Joss Lowden is bidding to break new ground on Thursday when attempting to set a new women’s UCI Hour Record.
The Drops-Le Col rider is heading to the Velodrome Suisse in Grenchen, Switzerland, where she will be just the seventh female cyclist to attempt the hour-long feat since UCI unified regulations in 2014.
The Briton is hoping her bid to break the record will encourage other women to step forward and give it a go.
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"I think it's a good thing for women's cycling that it's happening," Lowden said, per cyclingnews.
There's been so much hype around the men doing it, but there's not really enough about the women, so I'm hoping it will make other women try.

When to watch Lowden’s Hour Record bid

The event will be streamed live on Eurosport/D+ from 3.45pm BST on Thursday 30 September, with Lowden's attempt starting at 4pm.

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What is the women’s Hour Record?

Since the UCI unified regulations in 2014, six women have attempted the Hour Record as recognised by cycling’s world governing body.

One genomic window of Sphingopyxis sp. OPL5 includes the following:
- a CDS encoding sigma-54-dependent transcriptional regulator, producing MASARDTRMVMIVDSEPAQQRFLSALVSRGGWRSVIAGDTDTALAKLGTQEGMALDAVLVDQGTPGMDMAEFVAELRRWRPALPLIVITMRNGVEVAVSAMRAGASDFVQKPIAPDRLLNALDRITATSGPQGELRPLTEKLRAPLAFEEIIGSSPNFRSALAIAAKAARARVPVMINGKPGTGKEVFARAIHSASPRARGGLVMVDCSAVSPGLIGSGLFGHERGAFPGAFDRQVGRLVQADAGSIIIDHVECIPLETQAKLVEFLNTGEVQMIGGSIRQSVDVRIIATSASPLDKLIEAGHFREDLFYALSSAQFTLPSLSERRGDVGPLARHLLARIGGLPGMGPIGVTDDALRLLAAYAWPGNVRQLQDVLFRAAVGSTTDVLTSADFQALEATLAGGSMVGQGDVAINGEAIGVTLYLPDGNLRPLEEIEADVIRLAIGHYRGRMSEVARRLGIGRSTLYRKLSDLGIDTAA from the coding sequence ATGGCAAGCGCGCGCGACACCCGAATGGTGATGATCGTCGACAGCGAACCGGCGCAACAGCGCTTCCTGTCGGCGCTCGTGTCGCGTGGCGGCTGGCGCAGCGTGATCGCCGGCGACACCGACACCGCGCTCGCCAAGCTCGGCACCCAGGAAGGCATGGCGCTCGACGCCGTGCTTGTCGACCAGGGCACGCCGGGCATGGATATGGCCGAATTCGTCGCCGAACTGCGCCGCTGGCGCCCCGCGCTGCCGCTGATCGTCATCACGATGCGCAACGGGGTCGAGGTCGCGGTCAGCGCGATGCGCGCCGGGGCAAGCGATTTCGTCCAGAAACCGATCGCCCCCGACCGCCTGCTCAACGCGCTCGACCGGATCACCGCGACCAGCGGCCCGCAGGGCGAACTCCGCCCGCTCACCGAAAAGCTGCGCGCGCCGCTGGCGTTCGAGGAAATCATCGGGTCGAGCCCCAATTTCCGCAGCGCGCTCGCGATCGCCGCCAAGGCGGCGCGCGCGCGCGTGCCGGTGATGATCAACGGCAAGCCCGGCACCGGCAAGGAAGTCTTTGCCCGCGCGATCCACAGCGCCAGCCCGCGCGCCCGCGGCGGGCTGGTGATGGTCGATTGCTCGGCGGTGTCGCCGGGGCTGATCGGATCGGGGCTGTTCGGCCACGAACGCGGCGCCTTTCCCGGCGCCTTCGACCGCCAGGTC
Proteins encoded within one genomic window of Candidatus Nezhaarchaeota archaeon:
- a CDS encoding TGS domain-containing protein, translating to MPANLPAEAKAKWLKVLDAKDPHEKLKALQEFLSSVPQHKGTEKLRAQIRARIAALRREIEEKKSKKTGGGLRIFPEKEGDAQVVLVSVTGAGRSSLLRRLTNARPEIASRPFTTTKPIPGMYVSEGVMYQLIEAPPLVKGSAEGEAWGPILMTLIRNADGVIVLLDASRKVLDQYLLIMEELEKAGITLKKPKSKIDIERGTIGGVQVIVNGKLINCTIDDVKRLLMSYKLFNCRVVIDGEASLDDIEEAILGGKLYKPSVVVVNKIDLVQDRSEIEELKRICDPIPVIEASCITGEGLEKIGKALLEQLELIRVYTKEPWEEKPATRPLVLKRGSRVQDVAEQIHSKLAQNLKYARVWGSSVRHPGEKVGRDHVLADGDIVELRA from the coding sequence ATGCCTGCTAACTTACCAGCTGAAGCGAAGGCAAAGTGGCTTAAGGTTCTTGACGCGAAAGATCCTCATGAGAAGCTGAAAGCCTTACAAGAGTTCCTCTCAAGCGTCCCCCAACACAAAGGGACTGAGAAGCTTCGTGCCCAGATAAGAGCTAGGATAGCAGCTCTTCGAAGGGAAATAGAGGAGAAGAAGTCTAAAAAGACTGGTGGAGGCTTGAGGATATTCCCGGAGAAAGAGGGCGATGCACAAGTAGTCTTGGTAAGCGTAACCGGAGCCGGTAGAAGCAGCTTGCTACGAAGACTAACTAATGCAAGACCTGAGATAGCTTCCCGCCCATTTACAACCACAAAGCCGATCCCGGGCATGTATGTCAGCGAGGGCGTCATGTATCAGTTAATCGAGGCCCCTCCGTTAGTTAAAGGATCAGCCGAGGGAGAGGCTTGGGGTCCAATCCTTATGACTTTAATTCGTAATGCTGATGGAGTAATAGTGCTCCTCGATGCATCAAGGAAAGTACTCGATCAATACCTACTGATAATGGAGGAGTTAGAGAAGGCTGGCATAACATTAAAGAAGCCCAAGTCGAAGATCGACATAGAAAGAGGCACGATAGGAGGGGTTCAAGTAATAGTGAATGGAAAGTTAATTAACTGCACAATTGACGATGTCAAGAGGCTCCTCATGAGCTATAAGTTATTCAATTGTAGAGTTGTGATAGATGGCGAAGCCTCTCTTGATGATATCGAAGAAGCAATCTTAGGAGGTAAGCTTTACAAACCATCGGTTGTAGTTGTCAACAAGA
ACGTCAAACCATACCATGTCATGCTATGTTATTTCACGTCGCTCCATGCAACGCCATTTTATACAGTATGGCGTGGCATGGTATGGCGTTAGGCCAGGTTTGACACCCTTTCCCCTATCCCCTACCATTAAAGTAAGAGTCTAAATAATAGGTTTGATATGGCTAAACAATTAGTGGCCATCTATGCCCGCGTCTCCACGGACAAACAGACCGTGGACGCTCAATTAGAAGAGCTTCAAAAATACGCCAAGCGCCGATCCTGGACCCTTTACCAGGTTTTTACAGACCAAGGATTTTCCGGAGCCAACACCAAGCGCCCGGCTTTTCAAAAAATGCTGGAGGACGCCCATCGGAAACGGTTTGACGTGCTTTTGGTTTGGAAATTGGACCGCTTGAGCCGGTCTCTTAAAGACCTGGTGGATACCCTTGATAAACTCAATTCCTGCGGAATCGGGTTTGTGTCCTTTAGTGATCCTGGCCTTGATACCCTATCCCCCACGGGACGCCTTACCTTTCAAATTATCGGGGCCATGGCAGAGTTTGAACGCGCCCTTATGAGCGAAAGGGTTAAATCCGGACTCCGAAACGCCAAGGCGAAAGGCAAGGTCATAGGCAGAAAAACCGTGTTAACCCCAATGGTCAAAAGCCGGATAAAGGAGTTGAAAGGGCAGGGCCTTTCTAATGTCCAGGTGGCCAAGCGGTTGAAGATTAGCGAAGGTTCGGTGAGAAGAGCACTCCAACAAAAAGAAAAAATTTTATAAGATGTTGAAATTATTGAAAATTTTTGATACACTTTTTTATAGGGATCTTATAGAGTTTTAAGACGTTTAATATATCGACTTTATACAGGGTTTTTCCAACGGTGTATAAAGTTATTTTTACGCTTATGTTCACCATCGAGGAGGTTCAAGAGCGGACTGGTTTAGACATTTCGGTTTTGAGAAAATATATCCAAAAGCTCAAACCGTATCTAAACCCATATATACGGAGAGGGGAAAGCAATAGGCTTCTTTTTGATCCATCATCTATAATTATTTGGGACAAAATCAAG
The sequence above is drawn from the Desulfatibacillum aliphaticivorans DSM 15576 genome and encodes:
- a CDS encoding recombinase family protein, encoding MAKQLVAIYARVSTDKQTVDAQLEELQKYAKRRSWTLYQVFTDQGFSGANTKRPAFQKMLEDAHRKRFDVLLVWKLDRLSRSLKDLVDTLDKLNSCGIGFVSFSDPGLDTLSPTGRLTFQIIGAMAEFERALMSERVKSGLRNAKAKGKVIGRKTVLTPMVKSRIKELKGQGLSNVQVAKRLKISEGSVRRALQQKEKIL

Briton Dame Sarah Storey fell 563m short with her attempt in February, but American Molly Shaffer Van Houweling was then successful with a 46.273km ride six months later.
In January 2016, Australian Bridie O’Donnell set a new record with 46.882km, but a month later American Evelyn Stevens upped it to 47.980km.
New Zealand’s Jaime Nielsen was less than 200m short in her July 2017 bid, and though Italian VittoriaBussi fell short when recording 47.576km with her first attempt in October 2017, she is now the current record holder after posting 48.007km in September 2018 at the Aguascalientes velodrome in Mexico.
Lowden said: "It's daunting. You kind of start to think 'god, this is quite a big statement'. When you go for a world record you're sort of saying 'I'm better than any female who's gone before me who's tried this'. You kind of start to think 'really? Is that really a statement I want to make?'
"My style is more to slip under the radar and go do things quietly, then afterwards go 'ah that was really good', but you realise that people want to see it, because it's exciting."
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